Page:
// The stub is progressively modified before being returned
  stub.taxRate = .05;
  stub.calculateTax = function(subtotal){
    // Reference to stub.taxRate
    // replaced by reference to this.taxRate
    return subtotal * this.taxRate;
  };
  var _calculateTip = function(subtotal){
    return subtotal * .18;
  };
  stub.abolishTaxes = function(){
    this.taxRate = 0.0;
  };
  stub.calculateTotal = function(subtotal){
    return subtotal
      // Reference to stub.calculateTax
      // replaced by reference to this.calculateTax
      + this.calculateTax(subtotal)
      + _calculateTip(subtotal;
  }
  return calc;
}

var sbc = stubBillCalculator();
console.log(sbc.taxRate, sbc.calculateTax(100.0)) // .05, 5.0
sbc.taxRate = .07
console.log(sbc.taxRate, sbc.calculateTax(100.0)) // .07, 7.0
var asbc = altStubBillCalculator();
console.log(asbc.taxRate, asbc.calculateTax(100.0)) // .05, 5.0
asbc .taxRate = .07
console.log(asbc.taxRate, asbc.calculateTax(100.0)) // .07, 7.0

We see that both variations obey the Ripple Principle and propagate changes downstream to affected methods.

However, the following shows how the two implementations differ when it comes to callbacks:

console.log(sbc.taxRate, asbc.taxRate, window.taxRate); // .07, .07, undefined

setTimeout(sbc.abolishTaxes, 0); // OK
setTimeout(asbc.abolishTaxes, 0); // No error, but ...

setTImeout(function(){
	console.log(sbc.taxRate, asbc.taxRate, window.taxRate); // 0.0, .07, 0.0
},0);

For implementations which use the stub proxy reference, the return object’s functions become detachable because of the complete elimination of the use of this scope (assuming the function calls another function that depends on this scope). Detachable functions can be used as callbacks or passed around as arguments without the need to first wrap them with an additional function declaration or to use .bind() helpers such as function.bind(), jQuery.bind(), or dojo.hitch(). A consistent use of stub proxy references can virtually eliminate the usage of .bind helpers in a code base. While the stub isn’t technically a scope, I’m going to summarize this piece of advice as

Prefer stub scope to this scope

Detachable Implementation Archetypes

In summary, here are the detachable, rippling versions of the Closure Definition, Stub Definition, and Inline Definition approaches.

// Detachable Closure Definition
function stubbedClosureBillCalculator(){
  var stub;
  var _calculateTax = function(subtotal){
    return subtotal * stub.taxRate;
  };
  var _calculateTip = function(subtotal){
    return subtotal * .18;
  }
  var _calculateTotal = function(subtotal){
    return subtotal + stub.calculateTax(subtotal)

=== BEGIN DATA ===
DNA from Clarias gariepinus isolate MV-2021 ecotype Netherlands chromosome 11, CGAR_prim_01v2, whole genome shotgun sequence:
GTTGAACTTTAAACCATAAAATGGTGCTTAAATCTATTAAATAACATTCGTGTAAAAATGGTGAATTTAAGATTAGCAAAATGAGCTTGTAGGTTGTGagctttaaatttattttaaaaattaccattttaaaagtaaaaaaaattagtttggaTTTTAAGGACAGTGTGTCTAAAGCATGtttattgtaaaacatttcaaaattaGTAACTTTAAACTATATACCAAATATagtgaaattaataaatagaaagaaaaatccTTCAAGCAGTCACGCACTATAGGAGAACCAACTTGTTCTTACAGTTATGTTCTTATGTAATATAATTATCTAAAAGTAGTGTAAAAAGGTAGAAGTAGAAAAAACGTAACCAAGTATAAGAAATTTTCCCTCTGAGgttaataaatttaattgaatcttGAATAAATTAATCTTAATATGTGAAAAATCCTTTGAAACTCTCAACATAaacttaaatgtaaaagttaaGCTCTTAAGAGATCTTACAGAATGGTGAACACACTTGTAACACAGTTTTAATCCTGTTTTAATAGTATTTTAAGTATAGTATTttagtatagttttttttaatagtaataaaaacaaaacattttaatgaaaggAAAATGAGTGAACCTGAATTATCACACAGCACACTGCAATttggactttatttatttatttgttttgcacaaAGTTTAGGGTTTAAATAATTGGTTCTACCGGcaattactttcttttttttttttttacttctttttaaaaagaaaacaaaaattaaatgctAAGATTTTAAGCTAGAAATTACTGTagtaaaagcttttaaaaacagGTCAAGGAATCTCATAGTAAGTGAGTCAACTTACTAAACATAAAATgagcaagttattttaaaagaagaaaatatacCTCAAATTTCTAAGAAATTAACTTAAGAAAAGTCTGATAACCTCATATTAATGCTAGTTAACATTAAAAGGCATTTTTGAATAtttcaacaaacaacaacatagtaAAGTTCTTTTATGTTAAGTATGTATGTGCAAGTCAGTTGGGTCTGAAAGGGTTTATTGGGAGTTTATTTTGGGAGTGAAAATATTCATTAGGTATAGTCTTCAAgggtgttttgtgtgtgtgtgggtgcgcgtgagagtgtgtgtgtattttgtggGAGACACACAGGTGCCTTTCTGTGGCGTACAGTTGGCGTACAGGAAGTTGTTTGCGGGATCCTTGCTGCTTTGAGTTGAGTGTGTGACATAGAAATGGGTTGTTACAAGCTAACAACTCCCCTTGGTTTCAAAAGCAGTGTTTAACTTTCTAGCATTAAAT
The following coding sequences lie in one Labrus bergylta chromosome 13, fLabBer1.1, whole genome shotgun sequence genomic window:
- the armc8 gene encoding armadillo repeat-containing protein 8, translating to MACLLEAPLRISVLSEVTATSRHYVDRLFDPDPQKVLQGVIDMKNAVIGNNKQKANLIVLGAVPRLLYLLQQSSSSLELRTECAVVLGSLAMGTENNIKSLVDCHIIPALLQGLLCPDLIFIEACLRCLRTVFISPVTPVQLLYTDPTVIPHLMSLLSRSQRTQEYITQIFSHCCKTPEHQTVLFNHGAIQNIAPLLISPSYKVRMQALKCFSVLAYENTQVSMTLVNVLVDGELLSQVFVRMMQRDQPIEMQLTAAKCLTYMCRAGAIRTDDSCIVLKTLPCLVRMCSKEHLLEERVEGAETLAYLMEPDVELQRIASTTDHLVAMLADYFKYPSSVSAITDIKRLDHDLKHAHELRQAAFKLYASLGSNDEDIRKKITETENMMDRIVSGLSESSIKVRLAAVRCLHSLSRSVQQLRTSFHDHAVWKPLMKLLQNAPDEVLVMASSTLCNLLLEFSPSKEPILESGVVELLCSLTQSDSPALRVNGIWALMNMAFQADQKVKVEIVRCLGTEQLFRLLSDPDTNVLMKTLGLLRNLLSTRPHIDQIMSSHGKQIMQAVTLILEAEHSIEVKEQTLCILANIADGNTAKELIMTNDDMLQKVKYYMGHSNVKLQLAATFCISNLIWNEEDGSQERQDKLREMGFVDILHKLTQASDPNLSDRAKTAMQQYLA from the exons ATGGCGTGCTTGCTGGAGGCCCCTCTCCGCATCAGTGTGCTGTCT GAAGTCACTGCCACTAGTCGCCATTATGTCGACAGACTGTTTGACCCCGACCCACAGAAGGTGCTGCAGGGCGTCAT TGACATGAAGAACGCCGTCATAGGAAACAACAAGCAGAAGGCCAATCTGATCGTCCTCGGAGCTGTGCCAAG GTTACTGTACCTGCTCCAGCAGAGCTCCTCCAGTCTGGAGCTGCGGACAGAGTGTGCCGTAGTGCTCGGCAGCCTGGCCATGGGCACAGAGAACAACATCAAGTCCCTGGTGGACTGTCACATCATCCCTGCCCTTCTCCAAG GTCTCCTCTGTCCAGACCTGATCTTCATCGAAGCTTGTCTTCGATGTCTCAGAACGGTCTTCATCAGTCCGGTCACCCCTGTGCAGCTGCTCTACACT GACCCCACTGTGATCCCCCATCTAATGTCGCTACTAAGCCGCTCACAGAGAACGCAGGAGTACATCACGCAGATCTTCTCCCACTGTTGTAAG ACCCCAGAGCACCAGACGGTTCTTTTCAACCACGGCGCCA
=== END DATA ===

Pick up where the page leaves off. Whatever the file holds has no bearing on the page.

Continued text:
+ _calculateTip(subtotal;
  };
  return stub = {
    taxRate : .05,
    calculateTax: _calculateTax,
    calculateTotal: _calculateTotal
  };
}

function stubBillCalculator(){
  var stub= {};
  // The stub is progressively modified before being returned
  stub.taxRate = .05;
  stub.calculateTax = function(subtotal){
    return subtotal * stub.taxRate;
  };
  var _calculateTip = function(subtotal){
    return subtotal * .18;
  };
  stub.abolishTaxes = function(){
    stub.taxRate = 0.0;
  };
  stub.calculateTotal = function(subtotal){
    return subtotal
      + stub.calculateTax(subtotal)
      + _calculateTip(subtotal;
  }
  return stub;
}

function stubbedInlineBillCalculator(){
  var stub;
  var _calculateTip = function(subtotal){
    return subtotal * .18;
  }
  return stub = {
    taxRate: .05,
    calculateTax: function(subtotal){
      return subtotal * stub.taxRate;
    },
    calculateTotal: function(subtotal){
      return subtotal + stub.calculateTax(subtotal)
        + _calculateTip(subtotal);
    }
  };
}

It turns out that the style of defining the returned object doesn’t matter — what matters is paying attention to how the dependencies are referenced. Having said that, my personal preference is the Stubbed Inline Definition because of the clear line between public and private.

Constructors and Stub Scope

Up until now, we had been talking about regular functions which return objects, not about constructor functions. It’s time to apply this new understanding of proxied references to constructors as well.

function BillCalculator(){
  this.taxRate = .05;
  this.calculateTax = function(subtotal){
    return subtotal * this.taxRate;
  };
  var _calculateTip = function(subtotal){
    return subtotal * .18;
  };
  this.abolishTaxes = function(){
    this.taxRate = 0.0;
  };
  this.calculateTotal = function(subtotal){
    return subtotal
      + this.calculateTax(subtotal)
      + _calculateTip(subtotal;
  }
}

var bc = new BillCalculator();
console.log(bc.taxRate, bc.calculateTax(100.0)) // .05, 5.0
bc.taxRate = .07
console.log(bc.taxRate, bc.calculateTax(100.0)) // .07, 7.0

setTimeout(bc.abolishTaxes, 0);
setTImeout(function(){
	console.log(bc.taxRate, window.taxRate); // .07, 0.0
},0);

The above shows a typical constructor implementation. Due to the use of this scope, the above implementation responds correctly to overrides but its methods are not detachable. We can make its methods detachable by converting to proxied references.

function BillCalculator2(){
  var self = this; 
  this.taxRate = .05;
  this.calculateTax = function(subtotal){
    return subtotal * self.taxRate;
  };
  var _calculateTip = function(subtotal){
    return subtotal * .18;
  };
  this.abolishTaxes = function(){
    self.taxRate = 0.0;
  };
  this.calculateTotal = function(subtotal){
    return subtotal
      + self.calculateTax(subtotal)
      + _calculateTip(subtotal;
  }
}

var bc2 = new BillCalculator2();
console.log(bc2.taxRate, bc2.calculateTax(100.0)) // .05, 5.0
bc2.taxRate = .07
console.log(bc2.taxRate, bc2.calculateTax(100.0)) // .07, 7.0

setTimeout(bc2.abolishTaxes, 0);
setTImeout(function(){
	console.log(bc2.taxRate, window.taxRate); // .07, undefined
},0);

“Self” was used as the name for the stub because it’s more natural in the context of a constructor function. By using the self reference instead of this, all the methods were made detachable. Note that only the uses of this inside the function definitions needed to be replaced.

Summary

In conclusion, for constructor functions and methods returning objects3:

* Prefer this scope to closure scope in order for overrides to affect dependent methods
* Prefer stub scope to this scope to make methods detachable as callbacks


Footnotes

1 The fifth way uses module exports.

2 This turns out to be a completely specious reason, in the larger picture.

3 What about mixins and prototype objects? That’s a topic for a future post.

3 thoughts on “Defining Return Objects in Javascript

  1. A Better setTImeout – ilinkuo